Wayne Rooney proud of 100 England caps but wants a trophy
Wayne Rooney believes he will replace Bobby Charlton as England`s record scorer before too long but knows that unless the national team win another trophy he will remain in the shadow of the 1966 world champions.
London: Wayne Rooney believes he will replace Bobby Charlton as England`s record scorer before too long but knows that unless the national team win another trophy he will remain in the shadow of the 1966 world champions.
Appointed England captain at the start of this season, Rooney is expected to win his 100th cap in the Euro 2016 qualifier against Slovenia at Wembley on Saturday.
He will receive a special presentation on the pitch from World Cup winner Charlton, who scored 49 international goals in 106 appearances and tops England`s list ahead of Gary Lineker (48) and Jimmy Greaves (44).
Rooney, who has 43 international goals, says in an interview in Saturday`s match programme that winning a tournament, which England have only ever done in 1966 when they beat West Germany in the World Cup final at Wembley, is what matters most.
"I could sit here saying I’ve got 200 caps and 100 goals for my country, but the ultimate is to win a trophy and that’s what we all want to do," he says.
"That’s why we play football, to win. That’s the target and hopefully sometime soon we can achieve that.
"To be England’s greatest ever goals scorer would be massive. The record has stood for so many years, there have been plenty of players who haven’t been able to break it.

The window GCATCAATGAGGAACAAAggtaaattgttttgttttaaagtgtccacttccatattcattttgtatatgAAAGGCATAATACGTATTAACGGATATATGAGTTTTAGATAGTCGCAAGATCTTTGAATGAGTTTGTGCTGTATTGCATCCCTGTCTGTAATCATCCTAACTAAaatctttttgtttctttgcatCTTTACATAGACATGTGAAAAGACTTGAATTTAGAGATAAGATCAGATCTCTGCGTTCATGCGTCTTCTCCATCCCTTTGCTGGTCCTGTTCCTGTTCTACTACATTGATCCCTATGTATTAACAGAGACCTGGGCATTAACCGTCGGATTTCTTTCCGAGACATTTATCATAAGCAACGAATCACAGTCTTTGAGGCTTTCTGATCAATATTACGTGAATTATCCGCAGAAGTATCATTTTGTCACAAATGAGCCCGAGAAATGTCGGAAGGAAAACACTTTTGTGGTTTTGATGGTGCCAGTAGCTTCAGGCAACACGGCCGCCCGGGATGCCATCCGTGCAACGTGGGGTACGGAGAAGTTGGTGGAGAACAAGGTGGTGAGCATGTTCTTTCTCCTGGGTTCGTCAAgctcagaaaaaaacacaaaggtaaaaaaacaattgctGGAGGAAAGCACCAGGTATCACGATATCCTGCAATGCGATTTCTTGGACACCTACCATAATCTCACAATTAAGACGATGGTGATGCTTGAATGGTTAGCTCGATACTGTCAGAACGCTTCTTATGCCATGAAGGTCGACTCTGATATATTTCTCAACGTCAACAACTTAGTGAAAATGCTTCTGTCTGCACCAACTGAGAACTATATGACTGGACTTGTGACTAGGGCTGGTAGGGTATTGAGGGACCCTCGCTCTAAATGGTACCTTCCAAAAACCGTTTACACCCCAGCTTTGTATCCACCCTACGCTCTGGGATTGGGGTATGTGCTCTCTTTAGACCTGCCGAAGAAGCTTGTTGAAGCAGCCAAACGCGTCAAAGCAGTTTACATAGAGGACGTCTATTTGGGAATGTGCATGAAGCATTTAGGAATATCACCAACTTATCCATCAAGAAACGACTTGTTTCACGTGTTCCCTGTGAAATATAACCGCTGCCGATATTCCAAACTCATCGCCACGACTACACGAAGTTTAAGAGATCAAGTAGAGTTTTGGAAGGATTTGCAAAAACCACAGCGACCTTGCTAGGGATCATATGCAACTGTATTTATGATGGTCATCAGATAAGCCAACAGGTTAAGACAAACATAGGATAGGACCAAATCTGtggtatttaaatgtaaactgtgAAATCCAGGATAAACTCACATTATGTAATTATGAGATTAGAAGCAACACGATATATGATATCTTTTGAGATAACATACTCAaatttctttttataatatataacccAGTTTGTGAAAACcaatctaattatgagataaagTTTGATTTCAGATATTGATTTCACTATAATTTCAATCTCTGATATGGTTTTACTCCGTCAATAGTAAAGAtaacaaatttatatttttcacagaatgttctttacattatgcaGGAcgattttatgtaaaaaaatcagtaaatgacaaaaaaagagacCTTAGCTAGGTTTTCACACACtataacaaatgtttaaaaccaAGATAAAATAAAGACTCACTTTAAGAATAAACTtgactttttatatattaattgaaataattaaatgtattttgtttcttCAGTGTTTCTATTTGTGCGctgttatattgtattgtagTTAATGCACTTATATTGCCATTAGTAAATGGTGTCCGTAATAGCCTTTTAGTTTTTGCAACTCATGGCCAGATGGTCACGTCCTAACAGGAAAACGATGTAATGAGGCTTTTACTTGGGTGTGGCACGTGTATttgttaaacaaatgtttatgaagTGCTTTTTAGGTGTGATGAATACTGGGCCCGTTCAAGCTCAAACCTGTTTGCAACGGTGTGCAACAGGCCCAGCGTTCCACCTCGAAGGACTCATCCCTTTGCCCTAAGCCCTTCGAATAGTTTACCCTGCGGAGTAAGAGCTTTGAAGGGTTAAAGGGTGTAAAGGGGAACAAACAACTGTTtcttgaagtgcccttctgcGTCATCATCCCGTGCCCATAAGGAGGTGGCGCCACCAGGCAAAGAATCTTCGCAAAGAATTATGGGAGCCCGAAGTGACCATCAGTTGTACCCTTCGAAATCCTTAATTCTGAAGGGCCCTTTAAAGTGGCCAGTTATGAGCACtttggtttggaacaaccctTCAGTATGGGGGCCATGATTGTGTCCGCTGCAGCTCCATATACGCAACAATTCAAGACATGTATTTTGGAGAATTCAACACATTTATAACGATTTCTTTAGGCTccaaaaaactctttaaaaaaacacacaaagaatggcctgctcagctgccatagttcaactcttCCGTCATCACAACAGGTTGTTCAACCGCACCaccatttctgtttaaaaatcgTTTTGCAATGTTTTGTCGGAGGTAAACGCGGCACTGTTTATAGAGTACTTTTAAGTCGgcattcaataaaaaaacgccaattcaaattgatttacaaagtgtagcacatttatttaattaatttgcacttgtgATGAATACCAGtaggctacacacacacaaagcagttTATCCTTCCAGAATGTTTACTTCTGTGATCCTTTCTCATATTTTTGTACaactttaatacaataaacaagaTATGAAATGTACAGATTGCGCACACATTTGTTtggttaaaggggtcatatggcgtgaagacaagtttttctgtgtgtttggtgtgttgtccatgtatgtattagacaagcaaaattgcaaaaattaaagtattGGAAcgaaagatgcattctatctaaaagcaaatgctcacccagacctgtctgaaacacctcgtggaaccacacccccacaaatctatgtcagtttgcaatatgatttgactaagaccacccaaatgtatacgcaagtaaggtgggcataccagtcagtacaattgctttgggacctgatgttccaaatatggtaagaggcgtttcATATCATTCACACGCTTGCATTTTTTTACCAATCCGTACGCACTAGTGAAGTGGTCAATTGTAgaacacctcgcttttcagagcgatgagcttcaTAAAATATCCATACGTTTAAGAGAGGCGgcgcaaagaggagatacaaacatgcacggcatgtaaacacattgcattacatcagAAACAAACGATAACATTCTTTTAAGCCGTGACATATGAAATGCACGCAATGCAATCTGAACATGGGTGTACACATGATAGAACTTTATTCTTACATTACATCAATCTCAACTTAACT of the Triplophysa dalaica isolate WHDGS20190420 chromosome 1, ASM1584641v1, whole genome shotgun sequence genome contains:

"I’m still relatively young and believe I can do it, but without taking anything for granted I want to keep trying to do my best for the team.
"Obviously I’m not going to be as big a legend as Sir Bobby Charlton – he’s won the World Cup with England, so to eclipse that I’d have to win the World Cup.
"To get 100 caps for England, there’s not many players who have done it – would be a great achievement." he says.
The Manchester United striker named Steven Gerrard as the greatest influence on him, revealing that he studied the Liverpool midfielder closely off the field when hoping to become his successor as England captain.
"It’s well-known that the two of us have been close and he’s been a massive help to me," Rooney adds.
"I believed that after he was captain I’d get the nod to take over from him, so I watched how he prepared himself, how he prepared for games, how he was around the hotel and in the media. I took a lot from him."
The full interview with Rooney will be published on the FA website